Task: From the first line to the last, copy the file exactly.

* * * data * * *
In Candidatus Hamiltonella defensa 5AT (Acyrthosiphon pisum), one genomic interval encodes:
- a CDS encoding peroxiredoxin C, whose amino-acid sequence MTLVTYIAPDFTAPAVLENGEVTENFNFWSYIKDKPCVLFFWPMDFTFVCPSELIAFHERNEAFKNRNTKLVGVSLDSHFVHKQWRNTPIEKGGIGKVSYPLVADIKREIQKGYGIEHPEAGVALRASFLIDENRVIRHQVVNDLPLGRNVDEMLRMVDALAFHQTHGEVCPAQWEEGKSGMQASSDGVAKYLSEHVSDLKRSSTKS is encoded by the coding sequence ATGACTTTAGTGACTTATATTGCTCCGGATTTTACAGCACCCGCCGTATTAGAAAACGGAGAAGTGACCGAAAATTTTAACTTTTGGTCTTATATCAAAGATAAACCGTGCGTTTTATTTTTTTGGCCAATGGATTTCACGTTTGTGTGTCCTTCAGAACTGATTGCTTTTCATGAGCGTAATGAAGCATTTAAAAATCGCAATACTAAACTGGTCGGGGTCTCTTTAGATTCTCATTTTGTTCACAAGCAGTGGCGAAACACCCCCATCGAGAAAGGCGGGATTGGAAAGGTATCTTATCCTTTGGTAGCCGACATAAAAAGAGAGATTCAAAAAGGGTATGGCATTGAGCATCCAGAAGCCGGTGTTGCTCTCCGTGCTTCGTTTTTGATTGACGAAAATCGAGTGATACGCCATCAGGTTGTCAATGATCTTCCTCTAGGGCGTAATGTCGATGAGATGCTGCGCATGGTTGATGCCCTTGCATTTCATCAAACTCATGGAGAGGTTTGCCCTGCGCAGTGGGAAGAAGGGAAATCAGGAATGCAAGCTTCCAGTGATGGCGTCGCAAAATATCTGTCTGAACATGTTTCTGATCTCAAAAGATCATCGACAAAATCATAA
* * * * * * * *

In Candidatus Hamiltonella defensa 5AT (Acyrthosiphon pisum), one genomic interval encodes:
- a CDS encoding peroxiredoxin C, whose amino-acid sequence MTLVTYIAPDFTAPAVLENGEVTENFNFWSYIKDKPCVLFFWPMDFTFVCPSELIAFHERNEAFKNRNTKLVGVSLDSHFVHKQWRNTPIEKGGIGKVSYPLVADIKREIQKGYGIEHPEAGVALRASFLIDENRVIRHQVVNDLPLGRNVDEMLRMVDALAFHQTHGEVCPAQWEEGKSGMQASSDGVAKYLSEHVSDLKRSSTKS is encoded by the coding sequence ATGACTTTAGTGACTTATATTGCTCCGGATTTTACAGCACCCGCCGTATTAGAAAACGGAGAAGTGACCGAAAATTTTAACTTTTGGTCTTATATCAAAGATAAACCGTGCGTTTTATTTTTTTGGCCAATGGATTTCACGTTTGTGTGTCCTTCAGAACTGATTGCTTTTCATGAGCGTAATGAAGCATTTAAAAATCGCAATACTAAACTGGTCGGGGTCTCTTTAGATTCTCATTTTGTTCACAAGCAGTGGCGAAACACCCCCATCGAGAAAGGCGGGATTGGAAAGGTATCTTATCCTTTGGTAGCCGACATAAAAAGAGAGATTCAAAAAGGGTATGGCATTGAGCATCCAGAAGCCGGTGTTGCTCTCCGTGCTTCGTTTTTGATTGACGAAAATCGAGTGATACGCCATCAGGTTGTCAATGATCTTCCTCTAGGGCGTAATGTCGATGAGATGCTGCGCATGGTTGATGCCCTTGCATTTCATCAAACTCATGGAGAGGTTTGCCCTGCGCAGTGGGAAGAAGGGAAATCAGGAATGCAAGCTTCCAGTGATGGCGTCGCAAAATATCTGTCTGAACATGTTTCTGATCTCAAAAGATCATCGACAAAATCATAA